it sucks that what you need to stay alive currently requires systems and processes that you and others see as oppressive. it is an extreme example of the particular kinds of conflict and contradiction made inevitable (even within ourselves) by the modern world.

"I guess I'm just trying to sort out what kinds of anarchists I can even theoretically work with, and that list seems to be getting smaller and smaller."

i hope you don't exclude too many folks too soon. keep in mind that anarchists who disagree on one or more issues often work together. i would think that trust and common objectives on any given project would trump overarching ideological purity. or have i misunderstood? for me, what creates anarchy is how people relate to one another. there is always going to be disagreement and conflict, and those are great opportunities to practice relating anarchically.
R.B. - ten million is one hell of a big syndicate.
And though we (probably) wouldn't replicate the genetic engineering, it should be trivial to bribe a wage-slave to 'liberate' an existing culture and propagate it in a safe place.  And (though i'm not talking to your specifics) i'm continually amazed at how simple and 'low-tech' most industrial processes are to those who work with them everyday, but seem shrouded in mystery to we ignorant masses - culture, filter, pasteurize ... um, were you making beer or smallpox vaccine?

[As an aside, the UofA in Edmonton was working on eyelet transplants, rather than whole pancreas, initial results were promising but that was a few years ago...]
cb: good points! the perception of "specialists" and what they do is often shaped by the very premise of specialization, which is intended to make things seem inaccessible to the "average" person. but the reality can be quite different.

rb: i would add to my previous comment that a huge number of humans alive today (of which there are far too many, imo) could not survive without industrial technology, for everything from clean water to food provisioning to medical treatments etc. you and your fellow diabetics are barely the tip of the iceberg. that is the reality of the world we live in; and it is that same world that created those dependencies, which is one big reason i want it GONE.
–1 vote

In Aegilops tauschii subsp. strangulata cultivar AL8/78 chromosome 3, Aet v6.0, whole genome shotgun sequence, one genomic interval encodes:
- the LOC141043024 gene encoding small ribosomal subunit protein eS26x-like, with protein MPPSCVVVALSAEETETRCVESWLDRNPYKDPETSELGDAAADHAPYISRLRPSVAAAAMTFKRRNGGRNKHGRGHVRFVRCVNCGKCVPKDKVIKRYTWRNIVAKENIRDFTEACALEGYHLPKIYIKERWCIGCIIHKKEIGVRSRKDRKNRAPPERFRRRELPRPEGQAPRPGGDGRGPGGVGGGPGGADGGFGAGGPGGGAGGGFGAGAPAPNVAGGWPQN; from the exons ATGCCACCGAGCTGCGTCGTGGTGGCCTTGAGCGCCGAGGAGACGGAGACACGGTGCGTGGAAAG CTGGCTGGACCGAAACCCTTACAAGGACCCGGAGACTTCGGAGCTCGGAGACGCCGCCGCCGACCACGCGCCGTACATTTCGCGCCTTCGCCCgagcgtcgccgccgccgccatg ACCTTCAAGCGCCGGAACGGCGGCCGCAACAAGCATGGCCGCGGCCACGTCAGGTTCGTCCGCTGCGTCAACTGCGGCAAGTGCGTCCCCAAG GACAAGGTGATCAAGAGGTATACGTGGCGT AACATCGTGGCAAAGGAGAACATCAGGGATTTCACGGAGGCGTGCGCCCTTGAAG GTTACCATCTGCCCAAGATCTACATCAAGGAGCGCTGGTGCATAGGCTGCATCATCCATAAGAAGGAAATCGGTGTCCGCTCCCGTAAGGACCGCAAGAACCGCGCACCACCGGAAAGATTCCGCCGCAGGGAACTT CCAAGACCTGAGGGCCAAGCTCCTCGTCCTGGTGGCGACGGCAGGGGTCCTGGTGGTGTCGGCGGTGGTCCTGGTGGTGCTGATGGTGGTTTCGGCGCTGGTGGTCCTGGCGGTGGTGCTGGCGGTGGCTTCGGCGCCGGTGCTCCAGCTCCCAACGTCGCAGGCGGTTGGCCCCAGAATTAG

You would be HIGHLY motivated to watch what you eat and are more likely not never get diabetes in the first place. The current surge is all chronic diseases is strongly correlated with Western capitalist ideology, consumption, and life set up.

If your question is what if this happened right now, your options may be limited and would come back down to watch what you eat.
by (220 points)
Rice Boy mentioned above that they have type 1 diabetes, which is genetic and not dependent on what they eat. Telling them to watch what they eat doesn't solve their issue and applies to people with type 2 diabetes. So, while type 2 diabetes is preventable, the type of diabetes (type 1) Rice Boy has is not.
My bad. I missed the Type 1 diabetes. I apologize.

A rapid change in incidence within a genetically stable population implies that nongenetic factors are active and that the influence of genes is relative to population, time, and place. It suggests that something has changed in the environment our children encounter or in the way they are reared.

Not to say this is definitive. Possibly these children died in early infancy before anybody could detect symptoms and describe the disease. But something to think about and look into for people with Type 1 diabetes.

They wrote it in the comments. I've read that the environment also plays some sort of part into diabetes type 1. I wonder if the reasons for the rise type 1 diabetes is more because people now have easier access to doctors and better tests to see, while in the past, they did not. I'm no scientist, so I'm not gonna ponder this for long. I'm not the one that down voted you.